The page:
16. Υang G, Wang Y, Wu Y, Yang J, Wan X. The road to effective tobacco control in China. Lancet 2015;385:1019-1028. doi: 10.1016/S0140-6736(15)60174-X.
17. World Health Organization. Global progress report on implementation of the WHO Framework Convention on Tobacco Control. Geneva. Switzerland. WHO, 2012.
18. World Health Organization. The WHO Framework Convention on Tobacco Control:10 Years of implementation in the African Region. WHO, 2015. Available from: (accessed February 2016).
19. World Health Organization. Policies for tobacco control in the African Region.Brazzaville:WHO Regional Office for Africa. WHO, 2013.
20. Blecher EH, Ross H. Tobacco use in Africa: Tobacco control through prevention. Atlanta, GA: American Cancer Society. 2013.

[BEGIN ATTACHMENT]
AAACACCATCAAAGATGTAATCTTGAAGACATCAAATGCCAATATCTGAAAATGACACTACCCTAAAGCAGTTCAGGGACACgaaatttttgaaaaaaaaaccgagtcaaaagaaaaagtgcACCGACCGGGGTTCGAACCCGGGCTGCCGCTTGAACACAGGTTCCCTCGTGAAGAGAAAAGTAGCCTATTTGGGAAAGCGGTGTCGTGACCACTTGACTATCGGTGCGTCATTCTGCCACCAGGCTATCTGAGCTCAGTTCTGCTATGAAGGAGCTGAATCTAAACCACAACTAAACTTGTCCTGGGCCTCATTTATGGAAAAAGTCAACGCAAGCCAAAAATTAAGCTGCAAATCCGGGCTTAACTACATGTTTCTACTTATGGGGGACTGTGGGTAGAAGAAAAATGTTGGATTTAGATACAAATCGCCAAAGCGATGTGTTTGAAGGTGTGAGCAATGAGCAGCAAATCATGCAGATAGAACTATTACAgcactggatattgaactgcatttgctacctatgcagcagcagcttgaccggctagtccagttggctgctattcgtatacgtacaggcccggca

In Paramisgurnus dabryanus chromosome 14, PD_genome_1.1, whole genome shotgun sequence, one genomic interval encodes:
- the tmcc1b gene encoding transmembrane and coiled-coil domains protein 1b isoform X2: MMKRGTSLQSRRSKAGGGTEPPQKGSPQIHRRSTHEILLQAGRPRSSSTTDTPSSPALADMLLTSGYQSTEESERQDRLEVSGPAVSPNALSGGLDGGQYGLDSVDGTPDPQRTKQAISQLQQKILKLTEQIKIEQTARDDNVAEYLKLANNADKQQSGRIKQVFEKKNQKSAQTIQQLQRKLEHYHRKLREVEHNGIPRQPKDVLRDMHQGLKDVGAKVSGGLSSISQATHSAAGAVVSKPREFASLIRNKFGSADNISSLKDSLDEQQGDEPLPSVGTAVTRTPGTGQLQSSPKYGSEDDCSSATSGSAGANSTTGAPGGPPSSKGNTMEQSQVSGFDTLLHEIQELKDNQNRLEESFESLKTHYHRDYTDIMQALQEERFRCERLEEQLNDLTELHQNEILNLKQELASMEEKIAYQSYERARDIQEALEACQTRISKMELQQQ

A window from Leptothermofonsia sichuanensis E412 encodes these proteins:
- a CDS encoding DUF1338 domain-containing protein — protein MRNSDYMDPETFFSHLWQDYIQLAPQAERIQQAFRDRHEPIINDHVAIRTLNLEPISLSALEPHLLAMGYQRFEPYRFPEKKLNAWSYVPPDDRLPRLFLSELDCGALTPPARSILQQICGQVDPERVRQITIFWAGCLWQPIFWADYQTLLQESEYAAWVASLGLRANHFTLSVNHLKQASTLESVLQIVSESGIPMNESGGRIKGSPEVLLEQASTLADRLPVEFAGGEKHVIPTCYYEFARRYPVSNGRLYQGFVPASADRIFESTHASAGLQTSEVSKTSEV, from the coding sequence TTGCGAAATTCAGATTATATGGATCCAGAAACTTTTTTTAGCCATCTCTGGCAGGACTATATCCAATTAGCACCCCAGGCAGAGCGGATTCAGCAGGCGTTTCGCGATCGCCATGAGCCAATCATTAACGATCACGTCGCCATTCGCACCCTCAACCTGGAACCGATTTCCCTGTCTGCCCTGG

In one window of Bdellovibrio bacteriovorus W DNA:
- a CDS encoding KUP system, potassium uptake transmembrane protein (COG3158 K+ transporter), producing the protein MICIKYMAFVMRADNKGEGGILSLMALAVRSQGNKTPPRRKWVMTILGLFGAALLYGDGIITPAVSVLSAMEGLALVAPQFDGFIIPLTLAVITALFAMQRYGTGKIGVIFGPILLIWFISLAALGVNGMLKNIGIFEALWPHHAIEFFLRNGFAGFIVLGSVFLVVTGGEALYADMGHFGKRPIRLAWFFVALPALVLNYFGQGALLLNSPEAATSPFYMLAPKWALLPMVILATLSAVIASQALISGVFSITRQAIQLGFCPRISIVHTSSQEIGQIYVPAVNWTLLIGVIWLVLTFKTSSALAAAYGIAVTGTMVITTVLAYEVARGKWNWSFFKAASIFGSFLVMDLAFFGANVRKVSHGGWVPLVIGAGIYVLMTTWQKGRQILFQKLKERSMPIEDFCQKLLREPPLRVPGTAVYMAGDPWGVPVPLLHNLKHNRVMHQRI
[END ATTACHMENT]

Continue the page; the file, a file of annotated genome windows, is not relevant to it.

21. Central Statistical Office (CSO) [Zambia], Ministry of Health (MOH) [Zambia], and ICF International. Zambia Demographic and Health Survey 2013-14. Rockville. Maryland, USA: Central Statistical Office, Ministry of Health, and ICF International. 2014.
22. Salloum RG, Goma F, Chelwa G, Cheng X, Zulu R, Kaai SC, et al. Cigarette price and other factors associated with brand choice and brand loyalty in Zambia: findings from the ITC Zambia Survey. Tob Control. 2015;24(Suppl 3):iii33-iii40. doi:10.1136/tobaccocontrol-2014-051878.
23. World Health Organization. Parties to the WHO Framework Convention on Tobacco Control. WHO, 2016. Available from: March 2016).
24. ITC Project. ITC Zambia National Report. Findings from the Wave 1 (2012) Survey. Waterloo: ITC, 2014a. Available from: (accessed January, 2016).